How much data you ‘need’ depends on your business. As a general principle, consider how much data you need to offer value to consumers.
If you’re hosting an online store and a customer wants a package delivered at home, then obviously some identification needs to occur: a shipping address, maybe an email to keep track of the shipment... Even then, some people prefer to order with anonymous guest accounts and have their packages delivered at pick-up locations that aren’t their homes. If they doopt for this, don’t ask for their name and address anyway.
Some people are willing to share more personal data in return for personalized services (recommendation engines, discounts, newsletters,...), others aren’t. Respect the privacy of users that are not comfortable sharing data.
People will question why you need certain information if it is unrelated to the transactionor has no clear added value. If visitors wonder “why do they need all this information?”, you’re probably asking for too much. Another important factor is trust. If your consumer already knows and trusts your organization, it’s easier to ask for additional information. Too much too fast will scare them away and leave the hard-to-erase stain of distrust around your service or product.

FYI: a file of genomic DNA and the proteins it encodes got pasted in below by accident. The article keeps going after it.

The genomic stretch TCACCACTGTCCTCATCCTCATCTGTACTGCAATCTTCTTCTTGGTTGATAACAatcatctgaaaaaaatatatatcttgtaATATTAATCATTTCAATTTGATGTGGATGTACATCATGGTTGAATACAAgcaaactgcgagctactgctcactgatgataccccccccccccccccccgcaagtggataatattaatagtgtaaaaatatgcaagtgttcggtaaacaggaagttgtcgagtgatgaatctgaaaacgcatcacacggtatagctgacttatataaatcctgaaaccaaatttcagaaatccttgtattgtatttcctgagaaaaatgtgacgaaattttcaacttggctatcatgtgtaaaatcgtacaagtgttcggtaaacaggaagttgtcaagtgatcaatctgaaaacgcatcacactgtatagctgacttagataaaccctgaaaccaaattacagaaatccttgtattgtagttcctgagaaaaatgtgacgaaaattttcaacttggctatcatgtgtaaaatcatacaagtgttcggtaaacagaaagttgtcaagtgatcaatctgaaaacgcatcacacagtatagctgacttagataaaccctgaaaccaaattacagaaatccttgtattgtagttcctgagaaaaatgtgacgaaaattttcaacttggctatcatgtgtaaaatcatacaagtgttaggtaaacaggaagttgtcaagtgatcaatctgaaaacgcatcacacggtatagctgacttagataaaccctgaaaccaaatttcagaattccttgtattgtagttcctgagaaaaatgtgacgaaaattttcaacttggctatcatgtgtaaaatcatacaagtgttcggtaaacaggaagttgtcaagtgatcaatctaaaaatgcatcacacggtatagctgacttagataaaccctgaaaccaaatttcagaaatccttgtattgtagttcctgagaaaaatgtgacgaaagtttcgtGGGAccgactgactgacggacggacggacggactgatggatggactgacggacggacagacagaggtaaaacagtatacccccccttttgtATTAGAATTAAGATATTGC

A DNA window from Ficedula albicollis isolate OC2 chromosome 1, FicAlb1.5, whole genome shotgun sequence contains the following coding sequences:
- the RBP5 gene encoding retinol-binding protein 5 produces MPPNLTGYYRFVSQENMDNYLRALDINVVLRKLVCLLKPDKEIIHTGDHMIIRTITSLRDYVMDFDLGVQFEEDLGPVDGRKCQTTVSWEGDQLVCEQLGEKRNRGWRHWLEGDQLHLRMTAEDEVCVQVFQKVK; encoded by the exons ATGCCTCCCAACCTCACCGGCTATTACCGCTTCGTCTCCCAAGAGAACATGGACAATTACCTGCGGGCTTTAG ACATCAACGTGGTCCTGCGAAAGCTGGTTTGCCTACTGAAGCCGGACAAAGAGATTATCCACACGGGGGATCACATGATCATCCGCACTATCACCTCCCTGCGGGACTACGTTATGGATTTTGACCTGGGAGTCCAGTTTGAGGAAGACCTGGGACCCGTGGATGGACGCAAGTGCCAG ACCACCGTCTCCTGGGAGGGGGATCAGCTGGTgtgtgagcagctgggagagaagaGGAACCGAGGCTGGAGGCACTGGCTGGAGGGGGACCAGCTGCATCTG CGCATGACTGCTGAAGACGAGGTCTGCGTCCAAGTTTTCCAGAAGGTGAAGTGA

Let he who is without sin...
At MultiMinds, we’ve experienced this very issue ourselves. In our free Data Maturity Assessment, we saw a big drop in visitors as soon as we asked for user information. We soon realized we were asking for too much and giving too little. We adapted the flow, and now only ask for very limited
information before offering a report. Only when visitors want more detail and an in-depth analysis do we request more information. The result:a sharp decrease in the number of dropouts. The lesson here? Offer users value before asking for their information.